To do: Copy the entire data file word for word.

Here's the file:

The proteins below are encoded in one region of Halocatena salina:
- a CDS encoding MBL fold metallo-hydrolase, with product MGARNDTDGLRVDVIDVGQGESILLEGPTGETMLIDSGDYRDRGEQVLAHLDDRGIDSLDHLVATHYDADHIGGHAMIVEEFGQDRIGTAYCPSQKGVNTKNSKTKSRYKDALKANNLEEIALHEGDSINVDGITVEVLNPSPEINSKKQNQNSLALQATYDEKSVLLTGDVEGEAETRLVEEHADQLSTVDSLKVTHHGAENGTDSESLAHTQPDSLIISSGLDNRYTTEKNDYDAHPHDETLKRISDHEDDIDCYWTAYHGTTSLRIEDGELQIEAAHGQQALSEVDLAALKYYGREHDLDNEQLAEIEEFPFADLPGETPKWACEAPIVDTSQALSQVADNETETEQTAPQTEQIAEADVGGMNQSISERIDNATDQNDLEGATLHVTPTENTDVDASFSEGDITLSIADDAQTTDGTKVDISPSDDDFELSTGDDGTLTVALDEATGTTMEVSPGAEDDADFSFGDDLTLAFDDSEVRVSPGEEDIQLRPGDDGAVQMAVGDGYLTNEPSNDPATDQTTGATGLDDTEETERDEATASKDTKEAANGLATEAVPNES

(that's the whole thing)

The proteins below are encoded in one region of Halocatena salina:
- a CDS encoding MBL fold metallo-hydrolase, with product MGARNDTDGLRVDVIDVGQGESILLEGPTGETMLIDSGDYRDRGEQVLAHLDDRGIDSLDHLVATHYDADHIGGHAMIVEEFGQDRIGTAYCPSQKGVNTKNSKTKSRYKDALKANNLEEIALHEGDSINVDGITVEVLNPSPEINSKKQNQNSLALQATYDEKSVLLTGDVEGEAETRLVEEHADQLSTVDSLKVTHHGAENGTDSESLAHTQPDSLIISSGLDNRYTTEKNDYDAHPHDETLKRISDHEDDIDCYWTAYHGTTSLRIEDGELQIEAAHGQQALSEVDLAALKYYGREHDLDNEQLAEIEEFPFADLPGETPKWACEAPIVDTSQALSQVADNETETEQTAPQTEQIAEADVGGMNQSISERIDNATDQNDLEGATLHVTPTENTDVDASFSEGDITLSIADDAQTTDGTKVDISPSDDDFELSTGDDGTLTVALDEATGTTMEVSPGAEDDADFSFGDDLTLAFDDSEVRVSPGEEDIQLRPGDDGAVQMAVGDGYLTNEPSNDPATDQTTGATGLDDTEETERDEATASKDTKEAANGLATEAVPNES